4. Positive Reviews. 15 years ago, there was a search engine that was developed by two guys at Stanford that was beloved by "Tech Hell" (i.e. Tech Support) for its ability to locate device drivers and troubleshooting tips. It was called Google. Yet the Social IQ of the nail-chewing, overworked and underpaid legions of Tech Hell 1.0 pales in comparison with the reach of today's social influencers. In fact, the lack of dismay among the technorati is one the primary reasons why I never bought into the "Apple is doomed" mantra being pushed by the financial press after Mapgate. Reviews for Apple's flagship iPhone 5s phone have been universally positive.
Fig. 3: iPhone 5c/5s Weekend Launch Sales
(click to enlarge) (Source: Tech-Thoughts)
5. Biometric Authentication. Most of the coverage on Apple's biometric fingerprint sensor has focused either on Apple's perceived lack of ambition in limiting its function to unlocking the phone and making purchases on iTunes or the fact that it's been hacked. Both critiques miss the mark. All security systems, from medical and financial records to Silk Road, from MP3s to oil pipelines, from street lights to prison doors, are "hackable" (see Avi Rubin's TED Talk on the subject here) - hence the reason that Apple set the bar only 1-inch from the floor. The question isn't whether or not a system can be hacked, but how long it takes to hack the system. Apple's "lack of ambition" is free mass beta testing disguised as a feature.
But the real power of fingerprint authentication is that it is "low friction" (i.e. faster than typing in a password by hand), and therefore habit forming. Instant gratification has made mobile consumers addicted to speed. This low friction preference scales down to fractions of a second.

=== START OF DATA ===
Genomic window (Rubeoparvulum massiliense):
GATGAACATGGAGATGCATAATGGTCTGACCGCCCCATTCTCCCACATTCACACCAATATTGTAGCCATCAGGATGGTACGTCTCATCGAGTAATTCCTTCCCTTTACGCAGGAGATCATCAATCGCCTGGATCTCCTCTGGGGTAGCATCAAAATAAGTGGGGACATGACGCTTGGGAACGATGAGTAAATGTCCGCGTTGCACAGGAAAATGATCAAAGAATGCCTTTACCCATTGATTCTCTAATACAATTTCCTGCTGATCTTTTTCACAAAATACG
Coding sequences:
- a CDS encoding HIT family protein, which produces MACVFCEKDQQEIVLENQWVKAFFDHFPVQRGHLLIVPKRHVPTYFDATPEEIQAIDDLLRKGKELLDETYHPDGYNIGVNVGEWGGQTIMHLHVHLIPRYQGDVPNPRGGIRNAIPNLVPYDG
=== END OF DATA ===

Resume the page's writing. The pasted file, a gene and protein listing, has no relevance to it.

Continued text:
Indeed, a study conducted by Google found that slowing down the search results page by 100 to 400 milliseconds has a measurable impact on the number of searches per user of -0.2% to -0.6%, or 8 million fewer queries a day. By that standard, a 1-second web page delay would cost Amazon up to $1.6 billion a year in lost sales.
Apple's recent patents reveal the extent to which the company intends to employ biometric authentication across its entire product line. The company is also making great strides on developing "live tissue" sensors, retina-scanning, and presence detection, as well as a new adaptive security system for iDevices capable of offering multi-tiered enterprise level security.
Fig. 4: Multi-Tiered Biometric Security For Enterprise (Beta)
(Source: US Patent Publication # US 20120284779 A1)
6. Higher Guidance From Management. On September 23rd, Apple CFO Peter Oppenheimer announced that both revenue and margin would come in at the high end of the company's previously announced guidance of $34-$37 billion and 36%-37% (respectively). Managers eager to raise their guidance early in the quarter usually have a good reason for doing so.